[Skip to Content]
[Skip to Content Landing]
December 17, 1904


Author Affiliations

House Surgeon, Emergency Hospital. WASHINGTON, D. C.

JAMA. 1904;XLIII(25):1871. doi:10.1001/jama.1904.92500250003

This article is only available in the PDF format. Download the PDF to view the article, as well as its associated figures and tables.


In every hospital doing emergency work the problem of moving unconscious patients through dark, narrow halls and down flights of uncertain stairs confronts the surgeon almost daily, and to facilitate the handling of such cases I have had made a simple belt or sling.

This is made of heavy canvas, 30 inches long and 10 inches wide. Each extremity is sewed securely about an iron rod three-eighths of an inch in diameter. The iron pieces have their ends bent squarely in a rectangular form, leaving sufficient space to fasten leather straps 11 inches long, each pair of which join at a metal ring about 2 inches in diameter. The sling is completed by a strap riveted in one ring, a buckle in the center, and connected with the other ring by a snaffle.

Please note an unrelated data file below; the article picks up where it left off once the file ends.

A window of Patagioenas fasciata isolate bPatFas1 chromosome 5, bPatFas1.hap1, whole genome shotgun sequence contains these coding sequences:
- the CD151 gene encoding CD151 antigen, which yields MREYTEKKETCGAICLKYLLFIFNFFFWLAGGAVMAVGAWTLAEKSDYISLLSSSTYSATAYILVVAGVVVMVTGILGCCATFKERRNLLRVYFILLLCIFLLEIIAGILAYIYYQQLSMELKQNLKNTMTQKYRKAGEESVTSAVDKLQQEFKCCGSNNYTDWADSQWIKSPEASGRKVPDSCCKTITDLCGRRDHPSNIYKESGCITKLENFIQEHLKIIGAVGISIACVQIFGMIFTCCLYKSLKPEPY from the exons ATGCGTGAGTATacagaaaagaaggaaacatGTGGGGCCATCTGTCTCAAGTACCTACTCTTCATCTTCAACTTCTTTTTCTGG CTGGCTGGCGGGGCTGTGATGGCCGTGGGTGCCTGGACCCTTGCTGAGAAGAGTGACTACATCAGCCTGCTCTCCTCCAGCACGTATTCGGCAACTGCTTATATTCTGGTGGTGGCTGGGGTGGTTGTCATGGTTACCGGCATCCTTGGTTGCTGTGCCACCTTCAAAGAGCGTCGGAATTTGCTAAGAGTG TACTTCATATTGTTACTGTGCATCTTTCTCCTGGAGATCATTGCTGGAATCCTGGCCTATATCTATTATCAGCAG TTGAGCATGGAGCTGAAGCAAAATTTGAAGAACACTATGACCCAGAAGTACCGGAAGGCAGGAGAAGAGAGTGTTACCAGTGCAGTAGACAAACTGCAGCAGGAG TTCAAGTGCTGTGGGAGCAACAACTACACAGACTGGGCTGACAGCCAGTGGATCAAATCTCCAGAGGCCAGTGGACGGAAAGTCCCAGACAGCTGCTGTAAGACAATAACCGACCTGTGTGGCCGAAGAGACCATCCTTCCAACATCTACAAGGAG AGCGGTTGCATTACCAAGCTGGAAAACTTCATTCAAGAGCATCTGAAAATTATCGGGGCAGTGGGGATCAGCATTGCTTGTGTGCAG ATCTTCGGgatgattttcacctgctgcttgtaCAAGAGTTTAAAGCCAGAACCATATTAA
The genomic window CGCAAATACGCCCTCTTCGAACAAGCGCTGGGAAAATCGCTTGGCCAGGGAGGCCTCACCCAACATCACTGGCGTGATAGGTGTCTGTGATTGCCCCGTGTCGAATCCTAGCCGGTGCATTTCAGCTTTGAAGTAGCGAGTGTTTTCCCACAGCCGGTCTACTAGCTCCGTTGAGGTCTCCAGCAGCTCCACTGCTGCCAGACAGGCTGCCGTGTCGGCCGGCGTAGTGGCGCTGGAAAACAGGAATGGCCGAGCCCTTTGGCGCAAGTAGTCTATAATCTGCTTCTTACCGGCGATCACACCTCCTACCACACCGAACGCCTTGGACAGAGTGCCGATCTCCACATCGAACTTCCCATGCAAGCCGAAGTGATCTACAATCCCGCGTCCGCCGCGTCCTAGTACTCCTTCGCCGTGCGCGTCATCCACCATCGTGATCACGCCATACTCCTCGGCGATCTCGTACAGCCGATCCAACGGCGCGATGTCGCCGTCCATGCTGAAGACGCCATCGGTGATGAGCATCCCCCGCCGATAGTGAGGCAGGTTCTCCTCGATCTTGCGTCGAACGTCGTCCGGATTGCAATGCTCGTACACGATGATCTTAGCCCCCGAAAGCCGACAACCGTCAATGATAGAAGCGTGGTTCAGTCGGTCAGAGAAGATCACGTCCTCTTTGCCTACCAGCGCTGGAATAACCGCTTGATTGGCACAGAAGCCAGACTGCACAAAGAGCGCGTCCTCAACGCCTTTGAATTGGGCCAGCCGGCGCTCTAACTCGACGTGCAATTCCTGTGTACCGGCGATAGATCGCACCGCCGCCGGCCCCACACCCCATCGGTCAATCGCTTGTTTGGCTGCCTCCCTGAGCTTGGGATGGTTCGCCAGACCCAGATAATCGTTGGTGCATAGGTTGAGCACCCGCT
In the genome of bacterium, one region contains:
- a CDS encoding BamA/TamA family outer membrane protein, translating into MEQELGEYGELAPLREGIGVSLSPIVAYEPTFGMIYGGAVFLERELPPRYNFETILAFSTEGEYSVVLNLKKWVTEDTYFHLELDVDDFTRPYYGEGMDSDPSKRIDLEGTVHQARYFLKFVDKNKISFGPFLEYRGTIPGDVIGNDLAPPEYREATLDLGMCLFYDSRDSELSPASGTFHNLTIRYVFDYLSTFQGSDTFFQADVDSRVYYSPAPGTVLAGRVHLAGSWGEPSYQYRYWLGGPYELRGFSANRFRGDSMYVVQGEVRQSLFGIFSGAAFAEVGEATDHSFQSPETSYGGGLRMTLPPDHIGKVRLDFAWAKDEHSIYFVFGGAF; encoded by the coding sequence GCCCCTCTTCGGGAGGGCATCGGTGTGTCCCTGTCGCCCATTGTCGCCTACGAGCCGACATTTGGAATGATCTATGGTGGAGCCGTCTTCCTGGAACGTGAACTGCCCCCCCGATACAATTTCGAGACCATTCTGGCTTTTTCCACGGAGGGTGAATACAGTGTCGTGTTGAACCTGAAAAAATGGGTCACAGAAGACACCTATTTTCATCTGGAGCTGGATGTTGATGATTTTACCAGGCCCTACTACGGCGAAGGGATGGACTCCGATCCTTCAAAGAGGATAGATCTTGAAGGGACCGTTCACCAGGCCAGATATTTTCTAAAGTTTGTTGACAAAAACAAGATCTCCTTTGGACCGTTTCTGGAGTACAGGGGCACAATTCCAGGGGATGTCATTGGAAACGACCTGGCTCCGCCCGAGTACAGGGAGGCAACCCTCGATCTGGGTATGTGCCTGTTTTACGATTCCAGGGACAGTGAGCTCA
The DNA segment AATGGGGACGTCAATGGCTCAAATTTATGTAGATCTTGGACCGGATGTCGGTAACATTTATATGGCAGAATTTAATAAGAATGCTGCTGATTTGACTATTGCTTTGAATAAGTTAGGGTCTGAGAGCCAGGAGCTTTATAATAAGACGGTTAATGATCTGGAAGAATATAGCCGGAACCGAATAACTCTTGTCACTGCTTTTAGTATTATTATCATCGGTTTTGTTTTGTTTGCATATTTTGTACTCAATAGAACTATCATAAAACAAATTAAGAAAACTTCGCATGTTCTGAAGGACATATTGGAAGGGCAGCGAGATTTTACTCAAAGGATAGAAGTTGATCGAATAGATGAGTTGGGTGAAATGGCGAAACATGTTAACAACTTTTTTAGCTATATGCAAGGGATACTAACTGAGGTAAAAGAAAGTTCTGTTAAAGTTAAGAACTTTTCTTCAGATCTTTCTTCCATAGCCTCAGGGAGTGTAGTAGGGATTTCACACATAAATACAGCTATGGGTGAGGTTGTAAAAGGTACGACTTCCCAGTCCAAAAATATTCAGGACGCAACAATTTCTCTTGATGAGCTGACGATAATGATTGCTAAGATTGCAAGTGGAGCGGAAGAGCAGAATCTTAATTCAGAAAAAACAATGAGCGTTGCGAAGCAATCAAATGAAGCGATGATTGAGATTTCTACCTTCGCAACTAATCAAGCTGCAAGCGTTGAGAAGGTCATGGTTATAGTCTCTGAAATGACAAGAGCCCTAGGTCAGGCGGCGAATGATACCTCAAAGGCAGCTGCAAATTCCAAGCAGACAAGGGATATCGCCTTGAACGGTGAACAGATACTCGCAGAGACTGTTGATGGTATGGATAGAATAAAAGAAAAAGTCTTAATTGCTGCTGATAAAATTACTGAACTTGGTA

The illustration shows the manner of using it. By rolling a patient first to one side, then to the

First Page Preview View Large
First page PDF preview
First page PDF preview